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The best-performing cement companies blend structural moves with effective commercial practices.
It’s no secret that cement companies continually struggle to generate returns on invested capital (ROIC) greater than their cost of capital. (See “The cement industry at a turning point,” on McKinsey.com, December 2015.) That chronic underperformance stems in part from structural factors such as large fixed costs and fluctuations in supply and demand. However, many companies also have trouble creating and executing a coherent commercial strategy,1 a substantial issue because, in many cases, it is one of the biggest nonstructural contributors to value creation.
The best-performing cement companies succeed by blending structural moves, such as changes in asset footprints or supply chains, with effective commercial practices based on a deep understanding of market dynamics. One large cement company in a key Asian country applied this approach to attain price and margin leadership in an important micromarket. It implemented rigorous cost controls and developed a long-term marketing campaign to build brand recognition with major customers. It also invested to expand bulk cement-production capacity well ahead of its rivals when analysis revealed that a growing wave of infrastructure projects would stimulate strong market growth.
How to build a program for profits
A structured approach to developing a commercial strategy and the discipline to follow through on it separate the winners from the also-rans.
A structured approach to commercial strategy and the discipline to follow through separate winners from also-rans.
At the highest level, it’s about mapping out the structure of the markets a company serves in order to identify value-creating opportunities, and then deploying practices to capture them. Our experience has taught us that the best performance results from companies executing along five dimensions:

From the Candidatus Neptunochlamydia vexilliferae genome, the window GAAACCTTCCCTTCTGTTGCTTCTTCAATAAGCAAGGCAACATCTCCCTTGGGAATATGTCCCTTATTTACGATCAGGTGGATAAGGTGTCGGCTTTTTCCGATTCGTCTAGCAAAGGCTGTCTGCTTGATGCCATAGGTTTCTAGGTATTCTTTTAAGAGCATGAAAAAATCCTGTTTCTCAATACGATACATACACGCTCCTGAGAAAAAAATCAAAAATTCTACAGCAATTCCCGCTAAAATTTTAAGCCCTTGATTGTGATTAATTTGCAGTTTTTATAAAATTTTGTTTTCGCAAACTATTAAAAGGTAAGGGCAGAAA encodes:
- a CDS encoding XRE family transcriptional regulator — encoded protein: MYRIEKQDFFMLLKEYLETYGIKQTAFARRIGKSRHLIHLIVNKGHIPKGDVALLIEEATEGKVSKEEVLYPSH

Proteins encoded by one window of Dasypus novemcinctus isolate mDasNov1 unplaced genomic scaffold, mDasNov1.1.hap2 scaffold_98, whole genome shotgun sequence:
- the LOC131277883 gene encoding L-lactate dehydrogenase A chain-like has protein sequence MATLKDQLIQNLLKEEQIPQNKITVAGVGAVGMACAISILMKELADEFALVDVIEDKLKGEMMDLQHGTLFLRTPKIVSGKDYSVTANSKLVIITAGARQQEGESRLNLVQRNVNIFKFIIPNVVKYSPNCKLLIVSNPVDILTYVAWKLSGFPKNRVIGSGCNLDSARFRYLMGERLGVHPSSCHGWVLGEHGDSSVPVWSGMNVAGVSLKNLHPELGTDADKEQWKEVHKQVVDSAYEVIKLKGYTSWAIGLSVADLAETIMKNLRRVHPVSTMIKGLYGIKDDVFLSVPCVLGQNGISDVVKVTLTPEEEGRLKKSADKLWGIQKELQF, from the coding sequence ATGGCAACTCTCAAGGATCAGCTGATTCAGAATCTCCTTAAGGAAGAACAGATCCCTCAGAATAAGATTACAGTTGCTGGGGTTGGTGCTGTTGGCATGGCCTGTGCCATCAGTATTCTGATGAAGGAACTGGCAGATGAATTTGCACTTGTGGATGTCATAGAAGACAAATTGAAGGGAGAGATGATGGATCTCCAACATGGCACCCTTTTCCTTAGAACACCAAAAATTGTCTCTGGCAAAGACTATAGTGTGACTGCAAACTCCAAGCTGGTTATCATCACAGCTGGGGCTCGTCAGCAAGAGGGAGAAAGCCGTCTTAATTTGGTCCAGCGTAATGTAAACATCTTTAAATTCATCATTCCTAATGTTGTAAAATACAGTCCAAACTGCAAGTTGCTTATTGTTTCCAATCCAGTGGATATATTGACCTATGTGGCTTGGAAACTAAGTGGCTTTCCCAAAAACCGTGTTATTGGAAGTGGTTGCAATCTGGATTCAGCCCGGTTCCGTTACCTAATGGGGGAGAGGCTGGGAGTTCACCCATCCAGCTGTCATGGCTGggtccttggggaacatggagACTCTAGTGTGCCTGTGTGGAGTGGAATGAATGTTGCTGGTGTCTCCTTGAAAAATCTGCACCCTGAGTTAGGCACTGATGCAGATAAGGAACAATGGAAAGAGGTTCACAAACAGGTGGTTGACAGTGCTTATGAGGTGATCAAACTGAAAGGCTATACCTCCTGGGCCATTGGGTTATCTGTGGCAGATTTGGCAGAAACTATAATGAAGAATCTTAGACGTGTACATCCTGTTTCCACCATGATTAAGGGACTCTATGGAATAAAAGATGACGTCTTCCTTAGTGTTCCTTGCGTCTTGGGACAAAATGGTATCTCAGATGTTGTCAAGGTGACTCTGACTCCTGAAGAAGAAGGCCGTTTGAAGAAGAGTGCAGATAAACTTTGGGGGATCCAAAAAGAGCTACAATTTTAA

1. Know what’s really happening in the market
The CEO should begin by acquiring comprehensive market intelligence (within the bounds of the law, of course) and developing a clear view of the micromarkets the company competes in as well as its own position within them. The ultimate objective is to determine the best possible price and volume-placement approach for each micromarket. The model of each micromarket should be based on a combination of data, such as a granular forecast of demand by segment and of changes in supply; a profound understanding of each micromarket’s pricing regime and potential transition points; and a reasonably accurate estimate of competitors’ manufacturing costs, their landed costs, and their financial objectives and priorities. This analysis provides a detailed picture of market dynamics and pinpoints opportunities to create value.
- Because of the cost and complexity of cement logistics, there is no single global cement market but rather numerous micromarkets, the great majority of which are located within approximately 200 km of a cement plant. Some micromarkets are even smaller; competitors within them tend to have stable demand patterns and competitive positions.